Centre-board and rudder-blades on FJ’s

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Deriva e timone sono determinanti nelle prestazioni e nella sicurezza di uno scafo, richiedono precisione e competenza.

Nota Bene: questo articolo va considerato per l’epoca in cui è stato scritto, relativamente a tecniche di costruzione e conoscenze idrodinamiche che oggi hanno subìto delle evoluzioni. Malgrado questo conserva una sua interessante valenza, specialmente nella descrizione dell’importanza del profilo, per la deriva FJ.

This article was published in the International FJ Bulletin of April 1973, written by J. de Waard In this article J. de Waard writes about a test of the influence of the thickness of a centre-board on the boat speed and the resistance to drift. This article is a shortened version of one I wrote for the Bulletin of Dutch Flying Junior Organization.

When i started in the FJ, my boat had a metal cetre-board. To my disappointment I found out that with this boat I could not point as high in the wind as those boats, wich had centre-boards of 18 mm (about 3/4”) thickness, the difference was approximately 5 degrees. PLAST-O-MATIC boatyard in Beverwijk, Holland ( to wich I am closely related) built a centre-board case of 40mm (1 5/8”) width, the maximum allowed for FJ.

From diagram 1 we can read that given a certain angle of leeward drift (A, B, C, D and E), the pressure of the centreboard against this drift KY is greater when the centre-board has more thickness. The centre-boards I made had a thickness of 20mm (7/8”), 25mm (1”), 32mm (1 5/8”). The centre-boards were compared sailing in a test-bank. Sailing, the results were measured with a finish line fastened to the mainsheet traveller-track, and a calibration on the transom, the big line in the transom indicates when the line is parallel to the keel of the ship (at the end of the line was a trout fishing spinner).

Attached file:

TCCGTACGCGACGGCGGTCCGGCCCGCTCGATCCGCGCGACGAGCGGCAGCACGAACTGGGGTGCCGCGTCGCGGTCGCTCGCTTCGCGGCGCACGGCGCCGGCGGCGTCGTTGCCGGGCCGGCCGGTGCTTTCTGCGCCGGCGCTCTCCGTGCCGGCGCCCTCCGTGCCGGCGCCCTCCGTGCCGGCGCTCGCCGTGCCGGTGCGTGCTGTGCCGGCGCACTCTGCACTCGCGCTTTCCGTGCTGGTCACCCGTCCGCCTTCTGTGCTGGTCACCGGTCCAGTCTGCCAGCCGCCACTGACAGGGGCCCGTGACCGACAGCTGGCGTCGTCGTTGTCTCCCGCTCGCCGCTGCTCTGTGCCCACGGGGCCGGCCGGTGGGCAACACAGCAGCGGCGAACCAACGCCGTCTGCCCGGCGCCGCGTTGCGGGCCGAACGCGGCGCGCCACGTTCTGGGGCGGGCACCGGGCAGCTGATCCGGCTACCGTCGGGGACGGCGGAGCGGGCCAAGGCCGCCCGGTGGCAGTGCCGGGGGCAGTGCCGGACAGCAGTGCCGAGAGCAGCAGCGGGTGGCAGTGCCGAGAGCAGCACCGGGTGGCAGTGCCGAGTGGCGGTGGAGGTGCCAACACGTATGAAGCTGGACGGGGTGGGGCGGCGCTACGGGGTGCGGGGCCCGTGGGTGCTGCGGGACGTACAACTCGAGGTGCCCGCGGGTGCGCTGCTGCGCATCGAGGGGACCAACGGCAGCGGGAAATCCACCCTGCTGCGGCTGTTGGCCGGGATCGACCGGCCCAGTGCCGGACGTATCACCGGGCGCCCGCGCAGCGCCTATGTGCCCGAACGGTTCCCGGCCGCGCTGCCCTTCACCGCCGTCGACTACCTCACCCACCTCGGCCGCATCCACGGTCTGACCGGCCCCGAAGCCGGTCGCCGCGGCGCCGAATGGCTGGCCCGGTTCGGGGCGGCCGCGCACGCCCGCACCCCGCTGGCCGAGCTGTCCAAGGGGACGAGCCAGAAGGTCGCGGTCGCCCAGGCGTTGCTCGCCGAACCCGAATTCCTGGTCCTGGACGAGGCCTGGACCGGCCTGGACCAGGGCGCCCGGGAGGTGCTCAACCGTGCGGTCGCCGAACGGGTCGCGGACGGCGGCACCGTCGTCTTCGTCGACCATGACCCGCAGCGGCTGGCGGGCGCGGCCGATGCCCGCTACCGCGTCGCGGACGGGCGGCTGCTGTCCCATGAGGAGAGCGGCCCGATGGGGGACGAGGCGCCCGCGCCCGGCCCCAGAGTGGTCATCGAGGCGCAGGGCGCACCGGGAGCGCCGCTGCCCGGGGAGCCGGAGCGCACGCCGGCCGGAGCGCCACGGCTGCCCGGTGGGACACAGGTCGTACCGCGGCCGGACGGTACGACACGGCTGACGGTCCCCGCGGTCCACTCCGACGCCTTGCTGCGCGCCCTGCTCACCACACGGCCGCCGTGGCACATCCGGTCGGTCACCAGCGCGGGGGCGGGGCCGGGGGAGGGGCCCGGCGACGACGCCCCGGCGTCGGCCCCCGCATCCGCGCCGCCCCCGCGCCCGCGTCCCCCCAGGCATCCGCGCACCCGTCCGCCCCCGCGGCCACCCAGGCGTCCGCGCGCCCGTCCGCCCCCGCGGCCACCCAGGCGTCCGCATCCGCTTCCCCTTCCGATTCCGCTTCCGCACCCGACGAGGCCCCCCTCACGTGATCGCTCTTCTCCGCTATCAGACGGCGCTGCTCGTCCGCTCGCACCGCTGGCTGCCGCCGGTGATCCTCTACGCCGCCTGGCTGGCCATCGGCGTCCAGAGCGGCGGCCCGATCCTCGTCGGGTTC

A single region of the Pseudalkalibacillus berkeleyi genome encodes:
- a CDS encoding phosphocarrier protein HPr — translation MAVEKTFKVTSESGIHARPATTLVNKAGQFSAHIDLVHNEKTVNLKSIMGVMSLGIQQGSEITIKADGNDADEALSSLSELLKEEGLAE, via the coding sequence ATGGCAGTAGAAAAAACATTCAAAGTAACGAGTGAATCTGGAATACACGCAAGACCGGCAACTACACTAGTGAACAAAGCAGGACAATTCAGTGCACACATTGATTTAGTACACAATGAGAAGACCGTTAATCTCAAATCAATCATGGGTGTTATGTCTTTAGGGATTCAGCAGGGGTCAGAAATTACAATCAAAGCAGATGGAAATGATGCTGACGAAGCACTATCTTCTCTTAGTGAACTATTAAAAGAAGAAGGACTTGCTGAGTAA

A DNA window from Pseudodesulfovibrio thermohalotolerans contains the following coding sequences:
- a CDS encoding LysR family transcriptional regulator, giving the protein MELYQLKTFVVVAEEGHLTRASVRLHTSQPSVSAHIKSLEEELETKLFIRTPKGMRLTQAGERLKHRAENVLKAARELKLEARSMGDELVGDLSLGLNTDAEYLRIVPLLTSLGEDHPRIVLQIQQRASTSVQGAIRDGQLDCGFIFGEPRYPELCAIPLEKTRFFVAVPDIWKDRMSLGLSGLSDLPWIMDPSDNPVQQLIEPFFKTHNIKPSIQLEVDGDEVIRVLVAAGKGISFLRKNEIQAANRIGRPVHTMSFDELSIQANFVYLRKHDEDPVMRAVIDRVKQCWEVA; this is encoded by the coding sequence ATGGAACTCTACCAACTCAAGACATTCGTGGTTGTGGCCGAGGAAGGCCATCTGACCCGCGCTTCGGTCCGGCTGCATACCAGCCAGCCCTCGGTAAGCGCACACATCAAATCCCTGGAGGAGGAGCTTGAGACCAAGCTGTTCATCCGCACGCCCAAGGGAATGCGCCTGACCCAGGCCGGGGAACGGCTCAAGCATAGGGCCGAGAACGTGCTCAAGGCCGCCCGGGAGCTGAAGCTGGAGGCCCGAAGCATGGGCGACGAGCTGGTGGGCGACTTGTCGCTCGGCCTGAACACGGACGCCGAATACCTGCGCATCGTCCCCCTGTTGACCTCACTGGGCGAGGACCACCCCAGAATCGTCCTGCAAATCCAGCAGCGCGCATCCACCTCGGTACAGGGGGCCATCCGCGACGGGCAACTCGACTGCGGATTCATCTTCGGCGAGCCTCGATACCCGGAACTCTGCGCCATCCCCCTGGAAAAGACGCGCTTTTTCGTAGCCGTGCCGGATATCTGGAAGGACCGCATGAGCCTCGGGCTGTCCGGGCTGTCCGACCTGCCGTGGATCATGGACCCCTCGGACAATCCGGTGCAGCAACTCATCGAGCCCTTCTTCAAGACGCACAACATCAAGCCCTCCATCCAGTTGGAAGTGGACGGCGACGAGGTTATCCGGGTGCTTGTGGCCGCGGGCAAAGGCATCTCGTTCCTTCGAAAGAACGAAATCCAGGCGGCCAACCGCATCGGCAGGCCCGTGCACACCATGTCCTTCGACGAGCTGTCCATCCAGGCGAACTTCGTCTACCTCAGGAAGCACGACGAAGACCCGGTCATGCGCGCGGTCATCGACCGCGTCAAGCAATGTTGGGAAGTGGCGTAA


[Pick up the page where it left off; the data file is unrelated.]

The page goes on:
We found out that pivoting centre-boards (fig II) did not give any advantage in speed or drifting angle. When we compared the various centre-boards the 36mm (1 ½”) one gave 30% to 40% less leeward drift than the 20mm (3/4”) centre-board.

Centerboard profile 2

The total resistance of boat plus centre-board was lower with the 36mm one, probably because the boat goes through the water at a smaller angle when leeward drift is less. Comparing several centre-boards of 36mm, we found out that:

  1. The tickest point of the centre-board should be at 1/3 from the foreside.
  2. The foreside of the centre-board should be round (radius 2mm according to tank results, in waves radius 3 to 4mm (approx 1/8”) proves to be better) (fig III).
  3. Aft and underside of the centre-board should be cut if at a right angle, every roundness here hurts the performance. The thickness should be between 2.7mm (1 ½ “) and 3mm (1/8”), thinner aftsides do not improve the performance.
  4. Windward performance improves if the sides of the aft 1/3 of the centre-board are made hollow ( with sand-paper or plance files) to about 2mm

Centerboard plan

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